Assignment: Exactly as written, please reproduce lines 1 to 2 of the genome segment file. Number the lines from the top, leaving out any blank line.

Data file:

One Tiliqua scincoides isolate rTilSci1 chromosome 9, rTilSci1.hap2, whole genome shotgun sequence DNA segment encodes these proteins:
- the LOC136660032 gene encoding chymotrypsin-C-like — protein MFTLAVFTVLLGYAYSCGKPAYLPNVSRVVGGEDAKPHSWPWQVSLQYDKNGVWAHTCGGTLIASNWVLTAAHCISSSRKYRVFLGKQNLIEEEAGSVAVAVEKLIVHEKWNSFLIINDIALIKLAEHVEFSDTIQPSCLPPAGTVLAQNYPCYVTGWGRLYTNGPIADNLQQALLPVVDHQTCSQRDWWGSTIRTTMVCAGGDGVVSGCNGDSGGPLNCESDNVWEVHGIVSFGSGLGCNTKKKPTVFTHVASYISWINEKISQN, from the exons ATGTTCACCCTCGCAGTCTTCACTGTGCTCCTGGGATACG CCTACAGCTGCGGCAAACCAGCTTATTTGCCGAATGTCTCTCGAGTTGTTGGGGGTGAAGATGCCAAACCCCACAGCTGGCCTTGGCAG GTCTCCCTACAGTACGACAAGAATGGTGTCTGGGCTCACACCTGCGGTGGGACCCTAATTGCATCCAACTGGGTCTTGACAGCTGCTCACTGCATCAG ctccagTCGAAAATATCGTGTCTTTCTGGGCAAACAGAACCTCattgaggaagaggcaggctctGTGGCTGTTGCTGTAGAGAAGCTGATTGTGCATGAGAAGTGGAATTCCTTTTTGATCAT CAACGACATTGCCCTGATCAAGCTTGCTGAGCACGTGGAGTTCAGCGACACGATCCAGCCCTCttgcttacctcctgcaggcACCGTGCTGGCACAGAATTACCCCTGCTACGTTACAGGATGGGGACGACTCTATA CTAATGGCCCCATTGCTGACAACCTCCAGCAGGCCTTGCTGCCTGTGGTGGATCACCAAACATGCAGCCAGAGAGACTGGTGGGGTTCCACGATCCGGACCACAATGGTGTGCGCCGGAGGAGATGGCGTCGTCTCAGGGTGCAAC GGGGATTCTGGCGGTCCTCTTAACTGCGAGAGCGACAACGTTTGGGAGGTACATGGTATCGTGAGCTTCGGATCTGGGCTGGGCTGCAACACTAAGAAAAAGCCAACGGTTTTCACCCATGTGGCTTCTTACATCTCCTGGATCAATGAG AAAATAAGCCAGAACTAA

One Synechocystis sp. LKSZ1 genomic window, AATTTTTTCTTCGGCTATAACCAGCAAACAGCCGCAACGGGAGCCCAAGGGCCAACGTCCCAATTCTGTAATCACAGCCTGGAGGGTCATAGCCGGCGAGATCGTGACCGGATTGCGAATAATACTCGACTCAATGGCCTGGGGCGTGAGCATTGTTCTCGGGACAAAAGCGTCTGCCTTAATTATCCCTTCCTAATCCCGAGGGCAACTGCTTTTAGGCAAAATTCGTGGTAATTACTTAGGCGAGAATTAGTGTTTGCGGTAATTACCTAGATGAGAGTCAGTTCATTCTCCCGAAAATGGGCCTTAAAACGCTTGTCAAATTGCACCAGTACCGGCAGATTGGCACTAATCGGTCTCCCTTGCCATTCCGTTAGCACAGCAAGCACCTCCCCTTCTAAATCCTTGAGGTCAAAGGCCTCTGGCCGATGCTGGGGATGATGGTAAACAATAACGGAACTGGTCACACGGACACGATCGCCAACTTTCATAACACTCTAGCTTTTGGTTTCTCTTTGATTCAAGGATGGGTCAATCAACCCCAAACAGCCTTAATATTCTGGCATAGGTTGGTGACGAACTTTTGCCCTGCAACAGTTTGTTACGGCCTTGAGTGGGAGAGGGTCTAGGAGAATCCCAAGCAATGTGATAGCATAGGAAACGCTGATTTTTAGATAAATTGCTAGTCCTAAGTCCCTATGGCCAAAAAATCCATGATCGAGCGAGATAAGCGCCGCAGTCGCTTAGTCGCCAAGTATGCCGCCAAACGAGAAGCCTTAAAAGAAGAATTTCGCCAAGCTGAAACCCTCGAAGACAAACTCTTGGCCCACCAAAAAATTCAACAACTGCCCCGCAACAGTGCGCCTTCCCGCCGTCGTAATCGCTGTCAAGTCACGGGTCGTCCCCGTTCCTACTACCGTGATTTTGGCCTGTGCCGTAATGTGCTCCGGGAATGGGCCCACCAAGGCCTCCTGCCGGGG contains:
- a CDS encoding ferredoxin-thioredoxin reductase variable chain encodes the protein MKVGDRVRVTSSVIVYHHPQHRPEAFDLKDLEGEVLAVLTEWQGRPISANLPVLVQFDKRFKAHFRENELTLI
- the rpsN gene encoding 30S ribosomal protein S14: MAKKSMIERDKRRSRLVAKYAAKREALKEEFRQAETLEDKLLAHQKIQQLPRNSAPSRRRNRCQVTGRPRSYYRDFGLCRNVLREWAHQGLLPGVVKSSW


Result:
One Tiliqua scincoides isolate rTilSci1 chromosome 9, rTilSci1.hap2, whole genome shotgun sequence DNA segment encodes these proteins:
- the LOC136660032 gene encoding chymotrypsin-C-like — protein MFTLAVFTVLLGYAYSCGKPAYLPNVSRVVGGEDAKPHSWPWQVSLQYDKNGVWAHTCGGTLIASNWVLTAAHCISSSRKYRVFLGKQNLIEEEAGSVAVAVEKLIVHEKWNSFLIINDIALIKLAEHVEFSDTIQPSCLPPAGTVLAQNYPCYVTGWGRLYTNGPIADNLQQALLPVVDHQTCSQRDWWGSTIRTTMVCAGGDGVVSGCNGDSGGPLNCESDNVWEVHGIVSFGSGLGCNTKKKPTVFTHVASYISWINEKISQN, from the exons ATGTTCACCCTCGCAGTCTTCACTGTGCTCCTGGGATACG CCTACAGCTGCGGCAAACCAGCTTATTTGCCGAATGTCTCTCGAGTTGTTGGGGGTGAAGATGCCAAACCCCACAGCTGGCCTTGGCAG GTCTCCCTACAGTACGACAAGAATGGTGTCTGGGCTCACACCTGCGGTGGGACCCTAATTGCATCCAACTGGGTCTTGACAGCTGCTCACTGCATCAG ctccagTCGAAAATATCGTGTCTTTCTGGGCAAACAGAACCTCattgaggaagaggcaggctctGTGGCTGTTGCTGTAGAGAAGCTGATTGTGCATGAGAAGTGGAATTCCTTTTTGATCAT CAACGACATTGCCCTGATCAAGCTTGCTGAGCACGTGGAGTTCAGCGACACGATCCAGCCCTCttgcttacctcctgcaggcACCGTGCTGGCACAGAATTACCCCTGCTACGTTACAGGATGGGGACGACTCTATA CTAATGGCCCCATTGCTGACAACCTCCAGCAGGCCTTGCTGCCTGTGGTGGATCACCAAACATGCAGCCAGAGAGACTGGTGGGGTTCCACGATCCGGACCACAATGGTGTGCGCCGGAGGAGATGGCGTCGTCTCAGGGTGCAAC GGGGATTCTGGCGGTCCTCTTAACTGCGAGAGCGACAACGTTTGGGAGGTACATGGTATCGTGAGCTTCGGATCTGGGCTGGGCTGCAACACTAAGAAAAAGCCAACGGTTTTCACCCATGTGGCTTCTTACATCTCCTGGATCAATGAG AAAATAAGCCAGAACTAA